Moral Responsibility and Plantinga’s Free Will Defense
November 11, 2007 — 11:13

Author: Clayton Littlejohn  Category: Problem of Evil  Comments: 18

I have a question about Plantinga's Free Will Defense that I assume someone here can help me answer.  It's a question, not an argument.

Suppose I suffer from the following condition: there is no world that God could have actualized in which I am significantly free with respect to a significant range of choices and do not freely sin.  Suppose also that there is no one that God could have called off of the bench, as it were, to take my place who does not suffer from this condition.  It seems that a consequence of this assumption is this: 

(1) Although it is a fact that in @ 'CL sins' expresses a true proposition, this is not a fact for which I am morally responsible.

I take it that because it is part of the story that there is no surrogate that God could have put in my place that would have lived an impeccable life, God cannot be held responsible for choosing to actualize what God knew to be a defective person over some merely possible impeccable person.  So, we get:

(2) Although it is a fact that in @ 'CL sins' expresses a true proposition, this is not a fact for which God is morally responsible.  

Now, just to be clear.  When I say that someone is not morally responsible for something, I do not mean that they are not morally responsible in a generic sense.  In other words, I do not mean to say that this is a fact for which they cannot claim responsibility in a morally significant sense.  These are facts for which the relevant agents might be answerable, but not facts for which they ought to be blamed.  If there is no way things could have been such that I do not freely sin once, that I freely sin at least once and 'CL sins' expresses a true proposition, I cannot see that this is the fact for which I can be blamed.  Not if we assume something like the principle of alternate possibilities.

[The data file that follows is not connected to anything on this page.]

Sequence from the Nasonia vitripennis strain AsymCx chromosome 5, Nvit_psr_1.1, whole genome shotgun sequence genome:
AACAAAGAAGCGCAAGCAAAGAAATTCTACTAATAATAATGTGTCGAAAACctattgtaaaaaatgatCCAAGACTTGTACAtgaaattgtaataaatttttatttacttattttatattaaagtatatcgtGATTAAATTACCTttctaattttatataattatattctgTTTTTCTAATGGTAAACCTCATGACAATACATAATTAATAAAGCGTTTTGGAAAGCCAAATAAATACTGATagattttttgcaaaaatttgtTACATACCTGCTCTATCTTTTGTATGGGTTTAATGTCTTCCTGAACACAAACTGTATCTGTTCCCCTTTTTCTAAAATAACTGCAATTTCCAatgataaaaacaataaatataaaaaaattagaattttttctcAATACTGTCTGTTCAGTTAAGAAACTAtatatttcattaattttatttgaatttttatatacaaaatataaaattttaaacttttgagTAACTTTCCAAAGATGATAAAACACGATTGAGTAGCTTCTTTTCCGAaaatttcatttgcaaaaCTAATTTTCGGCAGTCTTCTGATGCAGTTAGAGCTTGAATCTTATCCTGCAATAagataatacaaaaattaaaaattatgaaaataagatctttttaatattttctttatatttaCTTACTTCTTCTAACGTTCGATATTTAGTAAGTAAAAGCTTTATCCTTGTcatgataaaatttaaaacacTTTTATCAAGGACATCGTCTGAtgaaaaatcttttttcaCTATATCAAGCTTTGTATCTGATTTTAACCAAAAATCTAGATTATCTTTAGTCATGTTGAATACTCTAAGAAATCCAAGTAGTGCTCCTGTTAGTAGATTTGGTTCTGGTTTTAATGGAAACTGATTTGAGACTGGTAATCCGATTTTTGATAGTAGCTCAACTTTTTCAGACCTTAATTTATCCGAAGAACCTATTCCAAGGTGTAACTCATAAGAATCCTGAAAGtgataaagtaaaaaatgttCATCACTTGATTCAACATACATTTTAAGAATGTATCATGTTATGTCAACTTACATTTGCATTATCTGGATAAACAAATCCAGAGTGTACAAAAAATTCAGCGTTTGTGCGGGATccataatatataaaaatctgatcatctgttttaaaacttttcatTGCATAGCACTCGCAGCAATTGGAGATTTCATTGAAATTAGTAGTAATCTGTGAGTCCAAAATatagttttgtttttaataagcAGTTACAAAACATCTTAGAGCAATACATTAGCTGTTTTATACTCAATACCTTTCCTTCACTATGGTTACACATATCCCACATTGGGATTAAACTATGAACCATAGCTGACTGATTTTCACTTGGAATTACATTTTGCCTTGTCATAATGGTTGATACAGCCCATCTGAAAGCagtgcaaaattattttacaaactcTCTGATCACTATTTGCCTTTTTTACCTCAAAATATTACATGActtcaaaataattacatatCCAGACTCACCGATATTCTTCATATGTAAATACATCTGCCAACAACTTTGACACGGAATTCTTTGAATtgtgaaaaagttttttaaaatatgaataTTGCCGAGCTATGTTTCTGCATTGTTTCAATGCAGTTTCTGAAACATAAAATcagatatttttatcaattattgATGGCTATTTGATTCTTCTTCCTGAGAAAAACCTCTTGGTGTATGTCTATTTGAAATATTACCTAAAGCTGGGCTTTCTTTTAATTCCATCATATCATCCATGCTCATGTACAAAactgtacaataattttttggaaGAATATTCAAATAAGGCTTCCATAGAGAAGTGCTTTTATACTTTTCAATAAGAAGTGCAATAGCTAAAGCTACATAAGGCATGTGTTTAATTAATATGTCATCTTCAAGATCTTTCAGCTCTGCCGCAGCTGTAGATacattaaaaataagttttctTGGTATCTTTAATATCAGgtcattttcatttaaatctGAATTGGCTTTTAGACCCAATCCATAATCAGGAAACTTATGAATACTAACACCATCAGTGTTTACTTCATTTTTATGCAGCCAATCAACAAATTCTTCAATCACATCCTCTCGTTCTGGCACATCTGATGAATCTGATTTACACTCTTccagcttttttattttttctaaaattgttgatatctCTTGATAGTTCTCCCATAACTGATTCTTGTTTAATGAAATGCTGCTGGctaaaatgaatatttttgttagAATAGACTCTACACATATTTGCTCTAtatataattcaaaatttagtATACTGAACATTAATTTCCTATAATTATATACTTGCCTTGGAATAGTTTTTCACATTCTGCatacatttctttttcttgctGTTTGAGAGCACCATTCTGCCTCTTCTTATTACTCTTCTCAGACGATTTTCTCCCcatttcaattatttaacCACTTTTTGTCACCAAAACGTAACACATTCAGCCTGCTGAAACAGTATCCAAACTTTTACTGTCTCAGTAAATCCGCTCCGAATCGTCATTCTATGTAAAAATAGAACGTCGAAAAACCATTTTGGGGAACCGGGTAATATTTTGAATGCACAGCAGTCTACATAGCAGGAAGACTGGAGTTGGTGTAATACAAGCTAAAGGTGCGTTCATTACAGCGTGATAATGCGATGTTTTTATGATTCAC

So far, I do not think anyone will have any major qualms with anything that I've said.  Myself, I'm not a fan of principles of alternate possibilities.  But, it seems that Plantinga assumes something in the ball park. (Whether he must is an interesting question.  Far more interesting, I fear than the question I'm raising.  If you want to discsus it, see the previous post and thread.)  So, I take it Plantinga wants to say that there is something for which we can be properly blamed.  If not, it is hard to see how the free will defense amounts to a defense.  Maybe the natural alternative is something like this:

(3) What I am primarily responsible for is the act or omission that made it true that 'CL sins' expresses a true proposition in @.

If God had actualized w1 rather than @, I would have freely shot a man in Reno just to watch him die.  But, since God actualized @ rather than w1, I did no such thing.  In @ I freely knocked over a Piggly Wiggly in Yazoo.  So, what I am properly responsible for is freely knocking over the Piggly Wiggly in Yazoo.  But, what blocks the inference to: 

(4) God is morally responsible for actualizing a world in which CL makes 'CL sins' express a true proposition in the @-way rather than the w1-way.

We know that God had to actulize some world or other for morally good reasons and that the worlds included worlds in which we'd freely sin.  But in selecting @ over w-1, why can't the victims that suffer the @ sins say they have a claim against both me and God since God could have just actualized the world segment where I'd freely sin otherwise and elsewhere?